Perfect Community, Anyone? A Social Action Project
by Leonides O. Pilar
Palanan Elementary School, Schools Division of Makati City, National Capital Region

This literature-based project is inspired by the book The Giver by Lois Lowry, which is set in a seemingly perfect community where there is no war, pain or even fear, and every being has a role to play. Titled “Perfect Community, Anyone?,” the project aims to help learners develop a sense of community and make a contribution to community development.

Specifically, learners take a deep look into the problems of the community and try to resolve it in their own little ways. Acting like journalists, learners conduct a survey and interviews of community leaders and dwellers. The data gathered from these activities is used to come up with a futuristic community newsletter and one-day community service. The project introduces learners to, a telecollaboration site where they can plan the project, post messages and reflections, and construct their community portfolios which consist of documents/outputs of the project.

The project helps learners realize that even at a young age they can do something to improve the future of their community. It also develops 21st century skills, such as collaboration, critical and creative thinking, technological literacy, communication, and self-direction, which prepare learners to face the challenges of the future.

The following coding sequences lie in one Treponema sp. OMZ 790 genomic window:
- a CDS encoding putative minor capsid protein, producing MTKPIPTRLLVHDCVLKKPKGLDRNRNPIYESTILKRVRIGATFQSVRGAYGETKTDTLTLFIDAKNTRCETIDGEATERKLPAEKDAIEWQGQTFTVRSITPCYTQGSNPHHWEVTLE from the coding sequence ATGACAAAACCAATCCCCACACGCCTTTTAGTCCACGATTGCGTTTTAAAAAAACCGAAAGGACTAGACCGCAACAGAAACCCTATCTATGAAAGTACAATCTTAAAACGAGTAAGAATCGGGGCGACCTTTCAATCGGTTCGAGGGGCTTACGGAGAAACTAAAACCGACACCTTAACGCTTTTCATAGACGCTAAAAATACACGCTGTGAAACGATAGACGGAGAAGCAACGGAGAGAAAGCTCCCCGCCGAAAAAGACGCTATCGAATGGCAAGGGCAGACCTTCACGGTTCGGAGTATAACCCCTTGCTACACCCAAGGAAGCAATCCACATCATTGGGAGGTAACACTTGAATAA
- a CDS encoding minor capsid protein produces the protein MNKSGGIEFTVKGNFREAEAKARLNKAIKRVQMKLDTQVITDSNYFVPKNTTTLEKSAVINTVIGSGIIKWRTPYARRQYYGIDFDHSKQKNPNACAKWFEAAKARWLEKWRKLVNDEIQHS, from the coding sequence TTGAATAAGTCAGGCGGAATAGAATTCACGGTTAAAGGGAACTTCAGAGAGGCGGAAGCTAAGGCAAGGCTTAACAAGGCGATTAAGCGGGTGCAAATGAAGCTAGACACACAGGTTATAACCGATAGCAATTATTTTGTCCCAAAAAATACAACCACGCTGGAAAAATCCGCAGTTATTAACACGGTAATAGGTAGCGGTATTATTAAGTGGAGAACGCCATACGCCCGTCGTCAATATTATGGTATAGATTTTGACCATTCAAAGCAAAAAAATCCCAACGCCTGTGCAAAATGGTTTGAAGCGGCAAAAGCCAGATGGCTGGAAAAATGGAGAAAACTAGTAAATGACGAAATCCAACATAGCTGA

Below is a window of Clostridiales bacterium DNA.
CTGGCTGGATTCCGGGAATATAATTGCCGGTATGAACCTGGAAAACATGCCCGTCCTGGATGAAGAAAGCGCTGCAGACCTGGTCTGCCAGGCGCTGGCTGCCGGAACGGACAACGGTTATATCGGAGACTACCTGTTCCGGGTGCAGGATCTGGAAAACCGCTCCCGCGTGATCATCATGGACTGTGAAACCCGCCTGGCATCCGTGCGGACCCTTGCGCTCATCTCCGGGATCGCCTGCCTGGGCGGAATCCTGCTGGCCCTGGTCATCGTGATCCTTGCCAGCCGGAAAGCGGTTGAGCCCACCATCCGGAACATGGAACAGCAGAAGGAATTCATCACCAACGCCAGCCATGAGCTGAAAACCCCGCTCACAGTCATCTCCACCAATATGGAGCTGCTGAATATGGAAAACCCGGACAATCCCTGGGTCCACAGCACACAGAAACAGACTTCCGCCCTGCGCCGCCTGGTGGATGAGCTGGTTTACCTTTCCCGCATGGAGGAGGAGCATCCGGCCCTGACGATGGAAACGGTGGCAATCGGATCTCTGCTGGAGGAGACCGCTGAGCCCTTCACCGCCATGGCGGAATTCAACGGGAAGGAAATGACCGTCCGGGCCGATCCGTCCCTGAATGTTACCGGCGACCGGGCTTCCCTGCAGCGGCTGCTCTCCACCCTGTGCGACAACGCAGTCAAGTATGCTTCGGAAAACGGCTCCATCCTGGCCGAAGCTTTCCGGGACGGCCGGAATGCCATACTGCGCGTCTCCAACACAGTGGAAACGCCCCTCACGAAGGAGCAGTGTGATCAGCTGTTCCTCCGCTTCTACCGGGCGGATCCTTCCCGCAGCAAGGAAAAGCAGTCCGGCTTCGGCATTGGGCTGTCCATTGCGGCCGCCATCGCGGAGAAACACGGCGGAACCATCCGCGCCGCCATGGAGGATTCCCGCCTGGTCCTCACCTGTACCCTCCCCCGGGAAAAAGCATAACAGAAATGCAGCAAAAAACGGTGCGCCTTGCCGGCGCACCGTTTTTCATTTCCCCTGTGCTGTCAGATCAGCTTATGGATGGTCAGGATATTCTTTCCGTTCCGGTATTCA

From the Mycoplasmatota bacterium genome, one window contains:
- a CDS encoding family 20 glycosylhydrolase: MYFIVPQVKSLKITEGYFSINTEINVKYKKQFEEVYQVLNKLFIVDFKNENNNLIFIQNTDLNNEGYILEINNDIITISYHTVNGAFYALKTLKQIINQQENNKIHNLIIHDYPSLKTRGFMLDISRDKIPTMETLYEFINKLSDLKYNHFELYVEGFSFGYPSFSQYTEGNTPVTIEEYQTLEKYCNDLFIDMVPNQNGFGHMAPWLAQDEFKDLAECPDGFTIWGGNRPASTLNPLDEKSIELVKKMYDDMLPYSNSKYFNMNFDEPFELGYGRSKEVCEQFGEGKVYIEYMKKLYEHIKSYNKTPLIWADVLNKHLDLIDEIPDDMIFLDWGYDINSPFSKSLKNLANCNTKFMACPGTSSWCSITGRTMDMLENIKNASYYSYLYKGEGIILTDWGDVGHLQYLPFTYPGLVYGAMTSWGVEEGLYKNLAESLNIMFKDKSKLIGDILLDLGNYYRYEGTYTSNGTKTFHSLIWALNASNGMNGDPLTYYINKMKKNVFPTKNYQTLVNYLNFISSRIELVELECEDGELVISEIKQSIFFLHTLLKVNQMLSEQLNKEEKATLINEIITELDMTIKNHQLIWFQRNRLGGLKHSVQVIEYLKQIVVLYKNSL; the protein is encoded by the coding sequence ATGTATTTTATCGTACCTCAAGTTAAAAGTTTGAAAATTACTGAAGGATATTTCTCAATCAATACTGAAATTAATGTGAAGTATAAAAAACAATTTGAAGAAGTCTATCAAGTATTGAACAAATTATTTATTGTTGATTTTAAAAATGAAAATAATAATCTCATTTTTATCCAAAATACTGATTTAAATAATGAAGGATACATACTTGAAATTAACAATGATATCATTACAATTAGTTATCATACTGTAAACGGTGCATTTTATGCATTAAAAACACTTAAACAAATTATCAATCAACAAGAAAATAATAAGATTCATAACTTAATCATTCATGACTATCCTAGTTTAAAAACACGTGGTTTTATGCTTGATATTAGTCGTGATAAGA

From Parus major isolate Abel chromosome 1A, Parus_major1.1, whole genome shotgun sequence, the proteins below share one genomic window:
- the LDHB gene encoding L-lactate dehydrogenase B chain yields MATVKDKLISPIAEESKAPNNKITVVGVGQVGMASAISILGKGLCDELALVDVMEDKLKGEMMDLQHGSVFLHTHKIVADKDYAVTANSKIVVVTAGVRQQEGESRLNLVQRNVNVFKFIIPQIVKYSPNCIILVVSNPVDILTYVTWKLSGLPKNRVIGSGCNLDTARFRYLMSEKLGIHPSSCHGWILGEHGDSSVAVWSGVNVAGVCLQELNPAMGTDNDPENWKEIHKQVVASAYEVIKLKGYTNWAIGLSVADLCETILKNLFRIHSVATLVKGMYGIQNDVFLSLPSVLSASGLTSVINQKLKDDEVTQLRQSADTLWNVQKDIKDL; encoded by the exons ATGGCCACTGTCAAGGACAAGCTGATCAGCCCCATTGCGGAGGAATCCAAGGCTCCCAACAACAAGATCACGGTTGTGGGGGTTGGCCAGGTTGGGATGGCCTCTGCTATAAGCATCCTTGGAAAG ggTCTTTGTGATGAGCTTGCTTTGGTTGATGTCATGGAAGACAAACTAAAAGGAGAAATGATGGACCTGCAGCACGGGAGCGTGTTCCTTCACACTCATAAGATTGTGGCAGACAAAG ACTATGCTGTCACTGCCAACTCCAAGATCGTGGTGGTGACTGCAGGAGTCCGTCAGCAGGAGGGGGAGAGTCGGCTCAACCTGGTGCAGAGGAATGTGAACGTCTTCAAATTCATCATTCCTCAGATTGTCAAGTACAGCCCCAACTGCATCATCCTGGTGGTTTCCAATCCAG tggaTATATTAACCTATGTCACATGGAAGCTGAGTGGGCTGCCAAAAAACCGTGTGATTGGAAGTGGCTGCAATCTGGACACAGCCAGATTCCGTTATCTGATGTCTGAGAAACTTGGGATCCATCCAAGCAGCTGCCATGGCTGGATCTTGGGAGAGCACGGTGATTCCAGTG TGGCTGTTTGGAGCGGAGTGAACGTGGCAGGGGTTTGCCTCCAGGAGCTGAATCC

The TAO Project: Telecollaborative Learning Across the Curriculum
by Roberto R. Binaga and Erich Shihb
aDavao City National High School, Schools Division of Davao City, Region XI
bAteneo de Manila High School, Quezon City

The TAO Project is a telecollaborative project of teachers and students from Ateneo de Manila High School, Benguet National High School, and Davao City National High School designed and implemented under the World Links Philippines program. The project aimed to challenge the students to discover and understand the plight of indigenous people’s groups in their locality, and to use computers and the Internet to produce multimedia presentations to share what they have learned. The project meets specific learning objectives in the secondary school English, Filipino, and Social Studies curricula, while also helping to develop 21st century skills, such as effective communication skills, teamwork and collaboration, creative thinking, and information literacy.